Tuesday, December 13, 2005

Gregory Comnes (et al) on Gaddis

As promised I have put together a summary of the Comnes article I noted earlier entitled "A Patchwork of Conceits: Perspectives and Perception in Carpenter's Gothic" (Critique, Fall 1988, Vol. 30 Issue 1, p 13, 14 p). If you haven't read the novel yet, this may deter you! I do have one person who has shown some interest in sharing my current obsession with Gaddis. . .

Comnes notes that Gaddis’s reader must abandon the usual external vantage point and engage in an active meaning-making process to manage the narrative. Meaning and coherence are not trademarks of the text, but are imposed upon the text by the active imagination of the reader.

According to Comnes, Gaddis’s first two novels, The Recognitions and JR, offer the dedicated reader the hope of making meaning. “If the reader is willing to confront these unstable narratives, he can re-stitch a raveled plot, uncover an oblique allusion—in short, learn to recover meaning in life by first learning how to recover it in fiction” (16). An idea I will return to later.

Carpenter’s Gothic, titled after the house where it takes place built in that particular architectural style, does not offer such hope. McCandless describes carpenter’s gothic as “a patchwork of conceits, borrowings, deceptions the insides a hodgepodge of good intentions like one last ridiculous effort at something worth doing” (227 – 228). Even after the reader patches together the narrative the overall message appears to be: greed and corruption cannot be overcome and the effort to try and do something worthwhile in our modern world might be plain ridiculous. An elderly neighbor appears in the book raking his leaves, sometimes only a few leaves at a time, and his appearance seems to embody the futility of human efforts.

Comnes argues that the novel convinces the reader through our patchwork reading that the world itself is indeterminate. We do not merely fail to understand our reality; rather we may be fundamentally handicapped by our inability to perceive reality. We pat ourselves on the back for granting that every issue has two sides, but meanwhile miss the point that the two sides are really a whole. (For more on this, see "Buddhist Duality in William Gaddis's Carpenter Gothic" by Robert E. Kohn.)

Carpenter’ Gothic chastises humanity for its stupidity and cultivation of ignorance, especially in the realm of revealed truth and religion. Gaddis also debunks faith in reason by having McCandless sell out in the end. Thus we are left groveling it appears. Yet Comnes argues that Gaddis destroys faith and reason in order to offer an alternative to revealed truth and cynical humanism. The alternative is that meaning is found not in faith or reason, but in the very act of perception.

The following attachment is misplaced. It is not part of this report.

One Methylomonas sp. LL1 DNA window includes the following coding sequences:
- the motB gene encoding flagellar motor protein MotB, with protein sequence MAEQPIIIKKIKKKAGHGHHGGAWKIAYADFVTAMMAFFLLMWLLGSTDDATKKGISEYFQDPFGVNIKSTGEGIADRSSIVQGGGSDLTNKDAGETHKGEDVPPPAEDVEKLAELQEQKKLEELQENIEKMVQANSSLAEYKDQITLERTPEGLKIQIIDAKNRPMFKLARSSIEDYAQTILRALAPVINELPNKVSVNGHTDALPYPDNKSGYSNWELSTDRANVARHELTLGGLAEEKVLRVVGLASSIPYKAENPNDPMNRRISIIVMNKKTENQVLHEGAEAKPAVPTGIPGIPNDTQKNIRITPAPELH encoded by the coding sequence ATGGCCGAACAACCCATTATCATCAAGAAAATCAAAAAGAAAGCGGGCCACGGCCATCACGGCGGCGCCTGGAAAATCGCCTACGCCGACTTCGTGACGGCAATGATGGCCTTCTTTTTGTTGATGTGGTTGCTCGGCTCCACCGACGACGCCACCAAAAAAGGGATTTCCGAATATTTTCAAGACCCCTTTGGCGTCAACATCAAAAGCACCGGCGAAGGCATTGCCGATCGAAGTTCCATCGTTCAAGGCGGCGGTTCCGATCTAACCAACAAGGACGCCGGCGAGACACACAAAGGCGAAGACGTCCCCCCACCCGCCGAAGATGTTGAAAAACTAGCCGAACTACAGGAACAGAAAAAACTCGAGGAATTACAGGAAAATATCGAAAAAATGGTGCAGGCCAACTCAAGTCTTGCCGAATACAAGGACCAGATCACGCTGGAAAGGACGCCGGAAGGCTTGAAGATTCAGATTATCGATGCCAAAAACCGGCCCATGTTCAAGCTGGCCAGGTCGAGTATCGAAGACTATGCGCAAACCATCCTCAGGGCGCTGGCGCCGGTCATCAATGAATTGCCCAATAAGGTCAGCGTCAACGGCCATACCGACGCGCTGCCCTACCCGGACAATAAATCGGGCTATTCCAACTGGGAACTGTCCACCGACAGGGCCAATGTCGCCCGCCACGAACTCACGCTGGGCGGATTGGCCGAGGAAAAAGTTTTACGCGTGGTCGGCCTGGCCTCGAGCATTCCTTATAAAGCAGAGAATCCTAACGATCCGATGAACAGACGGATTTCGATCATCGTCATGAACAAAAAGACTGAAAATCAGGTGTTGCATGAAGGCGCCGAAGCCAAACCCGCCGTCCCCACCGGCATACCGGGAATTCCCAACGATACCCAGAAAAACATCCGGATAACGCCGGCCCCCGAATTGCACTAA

Gaddis’s use of language forces the reader to “see reality, to comprehend it by taking it in bits and pieces.” The reader learns to make meaning within the text and is then enabled to recover meaning in the world by using the same methods of active attention. “For Gaddis. . .what is required for morality and value is not a dialogue between man and ideology, but between eye and physical event” (24).

Thus Comnes concludes that Gaddis has given the reader the ability to make meaning in a world that is fundamentally indeterminate and contingent. Value, meaning, and purpose are not given. Rather they are made through human effort to accurately see reality and then choose how to act within the given parameters, however imperfect and chaotic they may appear. So there is no hope that our world will ever make sense, but once we are able to truly see this, there is a way to live that is worthwhile.

I also noted an article by Jonathan Franzen called "Mr. Difficult" as helpful in my reading of Gaddis. This may seem strange due to the fact Franzen calls Gaddis "Mr Difficult" by no means to compliment his literary achievement. Franzen sees Gaddis as an example of what is wrong with literature: pretentious difficulty for the sake of the author's status, never mind the poor audience who simple can't follow such craft. Even though Franzen condemns Gaddis' work, I found the article useful as in insight into the literary cantankouseness out there as well as the state of the novel today. In short, read it.

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